Part 3.1 of the Motor Vehicle Act prohibits the use of hand-held electronic devices while driving.
The Use of Electronic Devices While Driving Regulation are rules about how drivers must use permitted devices.
This page shows examples of banned and permitted devices. It also illustrates how permitted devices are to be used.
Complete ban - all drivers
A driver must not:
These prohibitions do not apply if the driver is:
Complete ban - graduated licensing program driver
Drivers in the graduated licensing program are prohibited from using any electronic device while driving. This includes:
These prohibitions do not apply if the graduated licensing program driver is:
Permitted uses - all drivers except for Class 7 graduated licensing driver
Manual dialing is prohibited and is treated as texting. Any type of an electronic device with a hands-free telephone function may be used for oral communications (including texting by dictation) if all the following conditions are met:
*Motorcyclists are exempt from the one ear rule and may have an earpiece in both ears.
A person may listen to sound from a hand-held audio player if:
Please note: The driver may pre-program or set the device to play while the vehicle is safely parked and off the roadway.
A person may use a global positioning system (GPS) for navigation while driving if:
A “hand microphone” is a ½ duplex communication device used principally for commercial purposes.
It is a hand-held unit that:
A person may use a hand microphone while driving if:
“Two-way radios” are ½ duplex VHF, UHF and HF communication devices transmit sound over a radio frequency.
Two-way radios are commonly used by:
They have a hand-held microphone connected to a transceiver unit and it is operated by a push and hold-to-talk function and allows for oral communication. They do not allow for the transmission and receipt of oral communication at the same time.
A person may use a two-way radio while driving if the transceiver:
Please note: Hand microphones, including two-way radios, may only be used in the push and hold-to-talk function while driving. Other functions on these devices cannot be operated by a driver while driving.
A person may not have a television image displayed within view of the driver unless the image displays pictures, information or data solely designed to assist the driver in the safe operation of the vehicle or the safety and security of its load or its passengers.
The device must be installed so that it is securely fixed to the motor vehicle and in a manner that does not obstruct the driver’s view of the front or sides of the motor vehicle or interfere with the safety or operating equipment of the motor vehicle.
Devices allowed for use by industry or by licensed amateur radio operators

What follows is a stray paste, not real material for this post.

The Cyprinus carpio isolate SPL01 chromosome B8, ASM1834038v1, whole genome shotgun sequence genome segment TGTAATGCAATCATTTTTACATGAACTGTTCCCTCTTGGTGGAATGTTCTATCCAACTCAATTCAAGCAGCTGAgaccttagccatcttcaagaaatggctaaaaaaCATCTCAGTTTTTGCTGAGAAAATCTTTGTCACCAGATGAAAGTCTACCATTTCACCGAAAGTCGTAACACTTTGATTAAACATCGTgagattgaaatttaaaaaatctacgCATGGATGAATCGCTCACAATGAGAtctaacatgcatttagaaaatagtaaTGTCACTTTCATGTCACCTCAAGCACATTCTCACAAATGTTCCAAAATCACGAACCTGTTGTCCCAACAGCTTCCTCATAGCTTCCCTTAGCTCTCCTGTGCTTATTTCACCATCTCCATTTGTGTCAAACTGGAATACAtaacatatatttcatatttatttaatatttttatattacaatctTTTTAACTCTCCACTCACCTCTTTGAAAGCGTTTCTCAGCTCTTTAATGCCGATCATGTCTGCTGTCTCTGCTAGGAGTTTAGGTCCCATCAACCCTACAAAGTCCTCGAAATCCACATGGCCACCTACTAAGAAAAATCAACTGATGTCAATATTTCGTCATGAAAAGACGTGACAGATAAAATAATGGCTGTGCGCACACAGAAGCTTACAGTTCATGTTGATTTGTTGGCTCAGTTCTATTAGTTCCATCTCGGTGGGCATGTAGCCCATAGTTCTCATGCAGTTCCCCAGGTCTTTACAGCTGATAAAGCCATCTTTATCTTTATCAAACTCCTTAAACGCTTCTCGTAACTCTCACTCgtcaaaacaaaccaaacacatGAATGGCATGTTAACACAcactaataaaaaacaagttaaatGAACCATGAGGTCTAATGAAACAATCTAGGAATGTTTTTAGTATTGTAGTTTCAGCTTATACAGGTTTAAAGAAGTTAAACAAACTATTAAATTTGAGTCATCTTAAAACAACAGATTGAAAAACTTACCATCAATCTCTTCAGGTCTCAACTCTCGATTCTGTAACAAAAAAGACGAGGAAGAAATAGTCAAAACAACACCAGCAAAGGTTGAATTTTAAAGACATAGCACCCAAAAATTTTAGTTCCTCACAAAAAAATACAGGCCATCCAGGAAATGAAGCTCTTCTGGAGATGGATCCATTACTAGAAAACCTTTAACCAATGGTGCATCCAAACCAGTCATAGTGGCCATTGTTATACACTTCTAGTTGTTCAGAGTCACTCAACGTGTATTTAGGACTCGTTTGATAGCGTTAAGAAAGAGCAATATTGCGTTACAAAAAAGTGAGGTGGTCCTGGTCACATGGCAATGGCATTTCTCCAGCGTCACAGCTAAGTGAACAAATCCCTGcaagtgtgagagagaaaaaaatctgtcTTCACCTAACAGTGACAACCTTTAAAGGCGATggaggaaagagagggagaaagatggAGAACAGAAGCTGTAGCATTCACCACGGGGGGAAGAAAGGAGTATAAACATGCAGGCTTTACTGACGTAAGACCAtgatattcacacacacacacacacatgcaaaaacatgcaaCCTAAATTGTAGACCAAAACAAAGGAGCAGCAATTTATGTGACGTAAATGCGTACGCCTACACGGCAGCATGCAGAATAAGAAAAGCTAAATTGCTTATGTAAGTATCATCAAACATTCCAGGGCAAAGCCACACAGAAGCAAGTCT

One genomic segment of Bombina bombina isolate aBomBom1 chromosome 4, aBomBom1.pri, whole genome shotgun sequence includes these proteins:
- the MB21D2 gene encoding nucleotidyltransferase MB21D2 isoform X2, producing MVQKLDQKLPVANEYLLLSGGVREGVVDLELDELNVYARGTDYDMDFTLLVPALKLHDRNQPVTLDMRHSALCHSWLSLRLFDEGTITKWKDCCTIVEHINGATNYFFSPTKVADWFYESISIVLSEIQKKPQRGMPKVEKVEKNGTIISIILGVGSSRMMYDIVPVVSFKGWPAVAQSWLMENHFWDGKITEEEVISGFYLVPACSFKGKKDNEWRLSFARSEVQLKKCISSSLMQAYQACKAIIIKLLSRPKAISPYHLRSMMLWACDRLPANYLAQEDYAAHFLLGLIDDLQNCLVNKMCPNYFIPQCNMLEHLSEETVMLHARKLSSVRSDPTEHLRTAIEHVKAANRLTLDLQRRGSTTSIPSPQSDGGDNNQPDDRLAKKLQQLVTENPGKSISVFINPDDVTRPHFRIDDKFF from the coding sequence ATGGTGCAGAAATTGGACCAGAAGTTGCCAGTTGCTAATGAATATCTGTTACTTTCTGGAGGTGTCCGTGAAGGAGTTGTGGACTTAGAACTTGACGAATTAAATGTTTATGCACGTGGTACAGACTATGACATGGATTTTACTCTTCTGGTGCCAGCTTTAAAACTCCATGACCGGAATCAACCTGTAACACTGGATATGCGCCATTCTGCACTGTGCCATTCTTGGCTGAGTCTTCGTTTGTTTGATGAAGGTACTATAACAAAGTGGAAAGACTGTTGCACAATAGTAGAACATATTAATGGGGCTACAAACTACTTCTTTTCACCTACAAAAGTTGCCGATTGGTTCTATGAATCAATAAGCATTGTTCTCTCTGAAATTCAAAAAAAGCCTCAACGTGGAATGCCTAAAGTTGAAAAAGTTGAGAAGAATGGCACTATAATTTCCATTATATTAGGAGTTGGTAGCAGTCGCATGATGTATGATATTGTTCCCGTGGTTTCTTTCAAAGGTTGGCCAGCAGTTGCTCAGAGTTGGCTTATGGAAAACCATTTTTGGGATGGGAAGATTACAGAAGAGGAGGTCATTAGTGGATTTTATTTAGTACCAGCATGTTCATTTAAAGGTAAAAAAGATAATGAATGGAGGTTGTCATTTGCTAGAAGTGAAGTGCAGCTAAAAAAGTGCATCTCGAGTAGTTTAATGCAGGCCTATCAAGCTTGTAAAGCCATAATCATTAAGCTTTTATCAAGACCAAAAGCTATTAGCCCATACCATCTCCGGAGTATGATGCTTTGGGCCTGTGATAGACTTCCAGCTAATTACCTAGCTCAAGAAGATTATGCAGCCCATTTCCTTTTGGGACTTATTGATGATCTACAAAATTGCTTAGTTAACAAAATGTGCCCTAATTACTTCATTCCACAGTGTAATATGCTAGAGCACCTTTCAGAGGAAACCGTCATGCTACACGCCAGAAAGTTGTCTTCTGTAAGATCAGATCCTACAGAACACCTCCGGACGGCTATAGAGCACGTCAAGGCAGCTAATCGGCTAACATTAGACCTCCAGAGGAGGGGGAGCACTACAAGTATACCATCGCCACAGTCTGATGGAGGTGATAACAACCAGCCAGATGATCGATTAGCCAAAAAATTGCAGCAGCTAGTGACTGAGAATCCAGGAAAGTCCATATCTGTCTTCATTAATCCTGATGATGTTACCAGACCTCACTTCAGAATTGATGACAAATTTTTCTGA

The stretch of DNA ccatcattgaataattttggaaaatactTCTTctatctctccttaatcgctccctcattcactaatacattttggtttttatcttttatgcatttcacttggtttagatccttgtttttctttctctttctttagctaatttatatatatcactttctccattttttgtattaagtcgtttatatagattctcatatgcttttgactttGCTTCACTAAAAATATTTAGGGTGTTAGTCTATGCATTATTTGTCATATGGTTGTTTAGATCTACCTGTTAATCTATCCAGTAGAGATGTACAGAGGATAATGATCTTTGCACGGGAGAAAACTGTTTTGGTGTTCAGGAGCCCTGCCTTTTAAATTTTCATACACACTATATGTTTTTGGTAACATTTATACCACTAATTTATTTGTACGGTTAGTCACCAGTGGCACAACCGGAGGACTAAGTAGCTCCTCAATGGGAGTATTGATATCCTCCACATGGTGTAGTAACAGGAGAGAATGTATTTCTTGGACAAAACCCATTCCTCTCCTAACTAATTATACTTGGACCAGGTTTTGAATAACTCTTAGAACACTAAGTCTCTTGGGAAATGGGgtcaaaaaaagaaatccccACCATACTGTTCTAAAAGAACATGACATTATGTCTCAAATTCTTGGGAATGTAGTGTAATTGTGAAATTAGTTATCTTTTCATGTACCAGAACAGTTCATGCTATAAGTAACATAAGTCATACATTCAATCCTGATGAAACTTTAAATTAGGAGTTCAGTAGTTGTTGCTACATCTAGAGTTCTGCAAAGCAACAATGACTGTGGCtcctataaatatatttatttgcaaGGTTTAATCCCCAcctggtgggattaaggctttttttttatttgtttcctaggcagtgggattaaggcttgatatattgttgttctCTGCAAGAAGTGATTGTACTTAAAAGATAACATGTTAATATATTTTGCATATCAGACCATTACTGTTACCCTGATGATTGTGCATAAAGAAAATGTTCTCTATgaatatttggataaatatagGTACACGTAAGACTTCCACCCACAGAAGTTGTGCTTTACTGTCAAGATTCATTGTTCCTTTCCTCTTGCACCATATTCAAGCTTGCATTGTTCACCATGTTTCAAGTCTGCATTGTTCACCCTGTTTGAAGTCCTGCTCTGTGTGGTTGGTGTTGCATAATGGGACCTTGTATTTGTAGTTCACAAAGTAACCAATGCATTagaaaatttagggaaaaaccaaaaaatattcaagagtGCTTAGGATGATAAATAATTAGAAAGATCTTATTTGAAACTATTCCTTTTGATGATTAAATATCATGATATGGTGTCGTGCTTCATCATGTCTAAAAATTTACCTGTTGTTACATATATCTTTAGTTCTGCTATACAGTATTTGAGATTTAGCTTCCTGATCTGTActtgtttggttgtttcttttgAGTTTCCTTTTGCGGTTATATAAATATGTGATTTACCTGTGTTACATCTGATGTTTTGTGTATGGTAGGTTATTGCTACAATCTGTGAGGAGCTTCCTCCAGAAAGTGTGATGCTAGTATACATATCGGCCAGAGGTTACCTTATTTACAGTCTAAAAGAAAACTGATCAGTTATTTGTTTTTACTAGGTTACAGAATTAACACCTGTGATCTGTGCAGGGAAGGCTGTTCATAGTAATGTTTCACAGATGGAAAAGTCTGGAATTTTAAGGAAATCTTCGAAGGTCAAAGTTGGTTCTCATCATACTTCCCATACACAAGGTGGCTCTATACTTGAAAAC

Mobile data terminals are non-hand-held computerized devices without a telephone function that are licensed through Innovation, Science and Economic Development Canada under the Radiocommunication Act.
These devices are used only to communicate with a dispatcher or control centre and where pre-packaged data are transmitted, point in time, over a set radio frequency.
Fines and penalties
GLP drivers are not permitted to use any electronic device.
The use of any prescribed electronic device within the meaning of the legislation, including use of a hands-free communication device or other electronic device will result in a $368 fine and 4 penalty points
The use of an electronic device that is not allowed for in legislation but that does not involve texting, emailing or dialing (such as talking on a handheld cell phone) will result in a $368 fine and 4 penalty points
The use of an electronic device for communicating with another person or another device by email or other text-based message (such as texting, emailing or dialing) will result in a $368 fine and 4 penalty points
See ICBC’s Driver Penalty Point Premium web page for more information.
Please note: Offences carrying penalty points can lead to a driving prohibition under the authority and discretion of the Superintendent of Motor Vehicles.
If the driver is in the Novice stage, the 24 month Novice period starts again from the beginning once the prohibition is complete and the driver’s licence is returned to the driver.
Drivers who have two or more distracted driving tickets in a three year period will pay a Driver Risk Premium and could see their total financial penalties rise to as much as $2,000 – an increase of $740 over the existing penalties.
This is in addition to their regular insurance premium.
See ICBC’s Driver Risk Premium web page for more information.